Key Risks and Mitigations in Migraine Studies

Risk 1: A high screen-failure rate

There can be a high screen-failure rate in migraine studies because of the extensive and highly specific requirements as to medical history, frequency of migraines, severity of headache pain and distribution of aura and other symptoms.

Mitigations 

  • Develop a robust prescreening questionnaire
  • Create paper and electronic prescreening tools to assist patients in tracking information such as number and severity of migraines prior to bringing patients in for screening
  • Use data from subjects previously enrolled in the study to increase the robustness of prescreening activities for future subjects
  • Use a centralized recruitment vendor

Risk 2: Inconsistency in completion of e-diary data on headache and other symptoms

While electronic and paper diaries each have advantages, e-diaries are increasingly preferred as they allow for the collection of  patient-reported data in closer proximity to reported events. However, use of e-diaries is not intuitive for all patients, and limitations regarding allowable time for data entry can sometimes prevent patients from entering data.

Mitigations

  • Work with the e-diary vendor to ensure that the study diary is simple and convenient to use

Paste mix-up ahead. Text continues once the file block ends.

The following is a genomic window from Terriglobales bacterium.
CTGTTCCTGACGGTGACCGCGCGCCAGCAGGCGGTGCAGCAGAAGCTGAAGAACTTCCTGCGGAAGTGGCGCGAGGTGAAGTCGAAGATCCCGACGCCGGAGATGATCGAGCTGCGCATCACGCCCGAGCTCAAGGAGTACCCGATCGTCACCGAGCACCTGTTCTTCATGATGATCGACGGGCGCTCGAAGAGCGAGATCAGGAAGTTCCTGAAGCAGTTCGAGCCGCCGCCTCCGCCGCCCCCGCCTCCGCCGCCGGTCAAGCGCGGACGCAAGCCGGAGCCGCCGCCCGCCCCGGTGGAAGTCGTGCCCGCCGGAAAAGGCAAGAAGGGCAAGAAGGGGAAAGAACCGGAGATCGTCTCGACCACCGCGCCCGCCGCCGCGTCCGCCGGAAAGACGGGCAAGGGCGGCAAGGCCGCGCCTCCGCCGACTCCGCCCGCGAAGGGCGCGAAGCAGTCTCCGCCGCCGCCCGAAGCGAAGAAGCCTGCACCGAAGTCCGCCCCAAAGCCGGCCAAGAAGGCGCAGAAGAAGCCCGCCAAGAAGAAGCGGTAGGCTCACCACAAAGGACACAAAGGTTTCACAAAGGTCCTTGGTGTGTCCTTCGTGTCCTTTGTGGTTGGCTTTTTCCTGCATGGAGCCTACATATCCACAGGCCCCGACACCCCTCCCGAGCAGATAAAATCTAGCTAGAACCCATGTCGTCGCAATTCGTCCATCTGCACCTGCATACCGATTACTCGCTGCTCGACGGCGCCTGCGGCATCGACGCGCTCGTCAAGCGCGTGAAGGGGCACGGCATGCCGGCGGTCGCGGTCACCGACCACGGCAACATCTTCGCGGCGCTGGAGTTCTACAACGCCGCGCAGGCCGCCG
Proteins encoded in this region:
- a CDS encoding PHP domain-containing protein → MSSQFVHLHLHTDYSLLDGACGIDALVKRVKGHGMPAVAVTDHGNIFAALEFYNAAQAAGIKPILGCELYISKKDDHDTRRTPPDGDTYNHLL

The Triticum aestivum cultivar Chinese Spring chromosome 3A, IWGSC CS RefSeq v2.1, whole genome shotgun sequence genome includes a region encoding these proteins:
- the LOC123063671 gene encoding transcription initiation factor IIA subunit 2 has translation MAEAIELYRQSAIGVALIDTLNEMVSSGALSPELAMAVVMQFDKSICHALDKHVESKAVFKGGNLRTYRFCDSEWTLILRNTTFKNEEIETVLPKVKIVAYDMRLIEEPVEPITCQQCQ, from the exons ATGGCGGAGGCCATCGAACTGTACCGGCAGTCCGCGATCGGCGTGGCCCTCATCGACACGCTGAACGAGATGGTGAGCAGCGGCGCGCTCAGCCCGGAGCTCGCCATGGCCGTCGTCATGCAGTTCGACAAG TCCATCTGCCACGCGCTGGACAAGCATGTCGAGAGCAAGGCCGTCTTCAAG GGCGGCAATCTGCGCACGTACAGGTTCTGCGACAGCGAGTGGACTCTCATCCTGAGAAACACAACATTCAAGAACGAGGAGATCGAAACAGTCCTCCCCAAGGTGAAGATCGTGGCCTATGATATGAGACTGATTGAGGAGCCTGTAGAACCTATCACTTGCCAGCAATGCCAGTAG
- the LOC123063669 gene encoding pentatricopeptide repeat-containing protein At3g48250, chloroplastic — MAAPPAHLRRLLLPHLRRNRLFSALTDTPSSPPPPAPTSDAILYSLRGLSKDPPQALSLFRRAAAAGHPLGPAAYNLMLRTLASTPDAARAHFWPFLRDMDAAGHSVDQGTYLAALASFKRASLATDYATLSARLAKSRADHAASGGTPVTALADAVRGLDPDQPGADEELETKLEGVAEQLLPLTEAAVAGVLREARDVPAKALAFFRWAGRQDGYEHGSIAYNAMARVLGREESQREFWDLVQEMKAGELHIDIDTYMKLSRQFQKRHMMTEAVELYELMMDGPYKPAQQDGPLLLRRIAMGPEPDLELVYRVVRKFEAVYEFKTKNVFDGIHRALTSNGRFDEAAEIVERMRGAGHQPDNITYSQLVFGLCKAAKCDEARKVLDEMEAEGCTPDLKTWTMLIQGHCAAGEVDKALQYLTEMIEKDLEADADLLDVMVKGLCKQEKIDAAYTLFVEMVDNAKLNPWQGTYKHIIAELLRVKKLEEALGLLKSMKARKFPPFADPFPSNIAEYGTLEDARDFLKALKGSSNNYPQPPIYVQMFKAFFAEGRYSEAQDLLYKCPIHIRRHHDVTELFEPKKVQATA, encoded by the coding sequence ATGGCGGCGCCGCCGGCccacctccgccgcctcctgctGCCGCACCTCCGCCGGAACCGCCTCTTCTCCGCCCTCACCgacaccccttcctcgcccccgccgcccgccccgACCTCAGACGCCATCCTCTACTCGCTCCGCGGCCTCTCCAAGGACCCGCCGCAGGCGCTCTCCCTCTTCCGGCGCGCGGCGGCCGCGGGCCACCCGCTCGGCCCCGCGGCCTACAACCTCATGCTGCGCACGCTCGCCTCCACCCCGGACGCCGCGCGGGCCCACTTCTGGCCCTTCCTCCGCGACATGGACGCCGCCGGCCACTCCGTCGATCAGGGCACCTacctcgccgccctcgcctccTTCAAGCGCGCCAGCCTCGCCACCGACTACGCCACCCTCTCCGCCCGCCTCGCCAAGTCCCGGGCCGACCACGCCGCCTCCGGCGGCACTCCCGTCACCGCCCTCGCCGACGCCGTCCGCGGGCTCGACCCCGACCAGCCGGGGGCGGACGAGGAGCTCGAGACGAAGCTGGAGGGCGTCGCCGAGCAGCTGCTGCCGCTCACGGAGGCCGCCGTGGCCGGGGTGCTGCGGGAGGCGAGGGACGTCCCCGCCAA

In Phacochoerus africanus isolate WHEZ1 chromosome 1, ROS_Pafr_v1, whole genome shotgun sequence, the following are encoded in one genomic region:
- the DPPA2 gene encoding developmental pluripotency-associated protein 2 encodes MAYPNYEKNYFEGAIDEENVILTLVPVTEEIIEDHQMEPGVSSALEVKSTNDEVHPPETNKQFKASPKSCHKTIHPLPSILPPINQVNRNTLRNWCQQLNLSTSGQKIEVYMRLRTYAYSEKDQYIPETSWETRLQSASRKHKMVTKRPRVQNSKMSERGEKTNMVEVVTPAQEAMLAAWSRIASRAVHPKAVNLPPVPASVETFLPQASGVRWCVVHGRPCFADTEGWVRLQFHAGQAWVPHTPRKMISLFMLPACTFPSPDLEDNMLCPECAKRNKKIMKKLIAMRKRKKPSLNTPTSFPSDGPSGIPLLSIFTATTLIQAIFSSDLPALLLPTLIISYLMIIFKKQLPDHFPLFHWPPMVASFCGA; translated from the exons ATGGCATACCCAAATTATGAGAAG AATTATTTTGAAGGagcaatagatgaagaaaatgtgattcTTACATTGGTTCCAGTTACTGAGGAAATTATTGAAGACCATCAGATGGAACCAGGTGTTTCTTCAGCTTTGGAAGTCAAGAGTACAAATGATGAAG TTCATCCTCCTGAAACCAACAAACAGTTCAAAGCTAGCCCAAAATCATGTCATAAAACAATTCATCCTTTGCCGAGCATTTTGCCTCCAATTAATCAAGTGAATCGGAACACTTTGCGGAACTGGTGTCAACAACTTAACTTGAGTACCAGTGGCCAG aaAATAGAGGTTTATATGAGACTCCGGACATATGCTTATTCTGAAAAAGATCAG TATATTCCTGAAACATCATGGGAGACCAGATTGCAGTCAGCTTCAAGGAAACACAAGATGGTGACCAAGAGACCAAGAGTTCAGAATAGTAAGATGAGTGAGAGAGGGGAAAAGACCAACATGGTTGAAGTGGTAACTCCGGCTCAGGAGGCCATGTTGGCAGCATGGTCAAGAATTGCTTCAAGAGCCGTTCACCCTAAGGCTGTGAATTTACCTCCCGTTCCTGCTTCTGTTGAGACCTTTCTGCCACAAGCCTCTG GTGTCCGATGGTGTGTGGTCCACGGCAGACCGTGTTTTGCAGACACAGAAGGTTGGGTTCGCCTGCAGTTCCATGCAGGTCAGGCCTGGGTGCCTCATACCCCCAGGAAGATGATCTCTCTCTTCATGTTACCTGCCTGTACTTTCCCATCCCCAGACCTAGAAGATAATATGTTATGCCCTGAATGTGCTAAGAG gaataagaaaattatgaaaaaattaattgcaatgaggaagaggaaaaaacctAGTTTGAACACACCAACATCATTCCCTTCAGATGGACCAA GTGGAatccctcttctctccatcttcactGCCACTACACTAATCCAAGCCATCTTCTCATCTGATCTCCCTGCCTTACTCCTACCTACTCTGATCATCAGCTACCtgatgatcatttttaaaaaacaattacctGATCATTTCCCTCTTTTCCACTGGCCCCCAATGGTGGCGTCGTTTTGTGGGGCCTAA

• Provide detailed materials to support sites in training patients in e-diary use
  • Have an e-diary run-in period and exclude patients who fail to complete diaries during the run-in
  • Work with sites to develop an effective program for maintaining patient engagement in the study
  • Work with the e-diary vendor to implement an effective reminder system for diary input 
If you are developing women’s health products Make Your First Decision the Right Decision - Health Decisions

For Assistance With Your Migraine Program

As a CRO committed to improving healthcare outcomes for women, Health Decisions is determined to advance and accelerate clinical development of improved treatments for migraine. The Health Decisions clinical team has experience in central nervous system studies and understands how to address key operational issues and mitigate risks in migraine trials. Please contact us  to explore how a partnership with Health Decisions can support the efficient, timely development of your investigational migraine product.

The Leading Full-Service Women’s Health CRO from Pre-IND or -IDE to Regulatory Approval and Beyond
Health Decisions is a full-service CRO specializing in the clinical development of drugs, diagnostics, medical devices and combination drug/devices in all areas of women’s health as well development of diagnostics for all therapeutic areas. Our experience, expertise, site network, and KOL and investigator relationships enable us to address the challenges of developing women’s health products in areas including general gynecology indications, contraception, sexual health, infertility, obstetrics, menopause and osteoporosis and other indications that affect women disproportionately and profoundly, including autoimmune disorders and malefactor infertility. Health Decisions is headquartered in Durham, NC.